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Techdirt Podcast Episode 190: Should We Break Up Big Tech?

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A few weeks ago, we featured a panel discussion with Mike and others at the Lincoln Network's Reboot conference on the podcast. This week we're doing something a little different and featuring another panel discussion from that conference, but one in which Mike wasn't involved. Instead, it's an interesting — and at times contentious — debate about one big question: do the big tech firms need to be broken up?Follow the Techdirt Podcast on Soundcloud, subscribe via iTunes or Google Play, or grab the RSS feed. You can also keep up with all the latest episodes right here on Techdirt.


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posted at: 12:06am on 28-Nov-2018
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US Has Some Of The Most Expensive Mobile Data Prices In The Developed World

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While the U.S. wireless industry likes to talk a lot about how ultra-competitive it is, that's generally not the case. While there's more competition in wireless than in the fixed-line broadband sector (where there's virtually no competition at faster speeds due to upgrade-phobic telcos and cable's growing broadband monopoly), much of the competition in wireless tends to be theatrical in nature. Most of the major four carriers still usually outright refuse to compete on price, something you don't get to have a choice about in a truly competitive market.While T-Mobile's disruption of the market (which has its limits) has certainly helped improve some of the worst aspects of US wireless (like long term contracts and international roaming price gouging), Americans have long paid more money for mobile data than most of the developed world. A new report out of Finland by Rewheel has once again driven that point home. According to the firm's latest data, U.S consumers pay the fifth-highest rate on average per gigabyte for smartphone plans across OECD and European countries, and the highest prices on average for mobile data services provided via things like mobile hotspots.All told, U.S. smartphone plans are more than four times higher than in most EU countries, and up to sixteen times higher across much of Europe:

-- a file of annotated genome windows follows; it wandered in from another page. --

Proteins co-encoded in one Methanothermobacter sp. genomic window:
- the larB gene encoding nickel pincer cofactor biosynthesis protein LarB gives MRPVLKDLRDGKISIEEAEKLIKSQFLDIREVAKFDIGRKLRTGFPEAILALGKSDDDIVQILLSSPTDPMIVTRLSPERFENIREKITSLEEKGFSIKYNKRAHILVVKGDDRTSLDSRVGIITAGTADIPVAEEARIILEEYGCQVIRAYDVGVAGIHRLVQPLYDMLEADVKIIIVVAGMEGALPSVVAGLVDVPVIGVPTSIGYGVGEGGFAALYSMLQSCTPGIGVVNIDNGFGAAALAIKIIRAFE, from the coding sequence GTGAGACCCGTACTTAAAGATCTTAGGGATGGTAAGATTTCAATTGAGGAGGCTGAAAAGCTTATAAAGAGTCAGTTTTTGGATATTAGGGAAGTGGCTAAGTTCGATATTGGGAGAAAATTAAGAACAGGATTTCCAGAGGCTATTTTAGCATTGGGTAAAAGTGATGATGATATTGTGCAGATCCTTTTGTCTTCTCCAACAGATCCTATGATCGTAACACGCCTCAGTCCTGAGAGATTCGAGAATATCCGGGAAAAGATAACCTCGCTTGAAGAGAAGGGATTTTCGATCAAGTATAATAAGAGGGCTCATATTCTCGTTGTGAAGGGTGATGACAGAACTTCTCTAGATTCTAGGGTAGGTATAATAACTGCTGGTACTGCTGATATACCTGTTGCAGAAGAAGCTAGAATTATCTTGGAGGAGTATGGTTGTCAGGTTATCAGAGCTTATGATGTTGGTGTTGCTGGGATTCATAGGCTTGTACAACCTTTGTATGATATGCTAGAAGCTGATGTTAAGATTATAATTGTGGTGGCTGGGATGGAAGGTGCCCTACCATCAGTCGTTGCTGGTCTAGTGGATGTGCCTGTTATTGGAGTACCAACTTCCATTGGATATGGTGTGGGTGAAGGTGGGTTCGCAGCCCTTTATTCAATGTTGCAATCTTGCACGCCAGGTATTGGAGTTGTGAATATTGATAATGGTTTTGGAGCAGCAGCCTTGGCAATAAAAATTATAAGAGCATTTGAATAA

The study comes on the heels of another important study showing that streaming video quality over U.S. networks is some of the worst quality in the developed world -- in large part because carriers have begun erecting artificial barriers consumers then have to pay even more to overcome. For example, Verizon now throttles all video by default on its unlimited data plans to 480p (or around 1.5 Mbps), requiring you jump to a more expensive tier if you want streaming to actually work like the originator intended.The new Rewheel study was quick to point out that whereas the US market should see more serious price competition due to having four major carriers, that's not the case. US pricing tends to more directly compare to countries where there's just three major wireless competitors and real price competition is somewhat suppressed. And while the study doesn't explain why, we've noted repeatedly how much of this is thanks to the monopoly companies like AT&T, Verizon, and CenturyLink enjoy over the business data services (BDS) market that feeds everything from ATMs to cell towers.In other words, even if you're a scrappy competitor like T-Mobile that somehow manages to beat back the giants at spectrum auction and in DC lobbying, you'll still need to pay them significant sums just to connect your towers to core networks, tightening your margins and driving up your costs. The FCC's own data has indicated that roughly 79% of the BDS market is dominated by just one company, usually AT&T, Verizon, or CenturyLink.Meanwhile, having regulators like Ajit Pai who are now no more than giant rubber stamps for industry interests means none of these underlying problems are going to be fixed any time soon. In fact, Ajit Pai's "solution" to this problem was to literally redefine the word competition at the FCC to try and hide that the problem exists at all. With that kind of leadership, it shouldn't be too surprising why US consumer mobile bills are so high compared to their European counterparts.And researchers at Rewheel were quick to hint that it's going to get worse with the looming merger between T-Mobile and Sprint, which actually will reduce the sector to three competitors, proportionally reducing any genuine incentive to actually compete on price. The firm was quick to pour a little cold water on the idea that merger mania and fifth generation (5G) upgrades will somehow fix the sector's deep-rooted issues: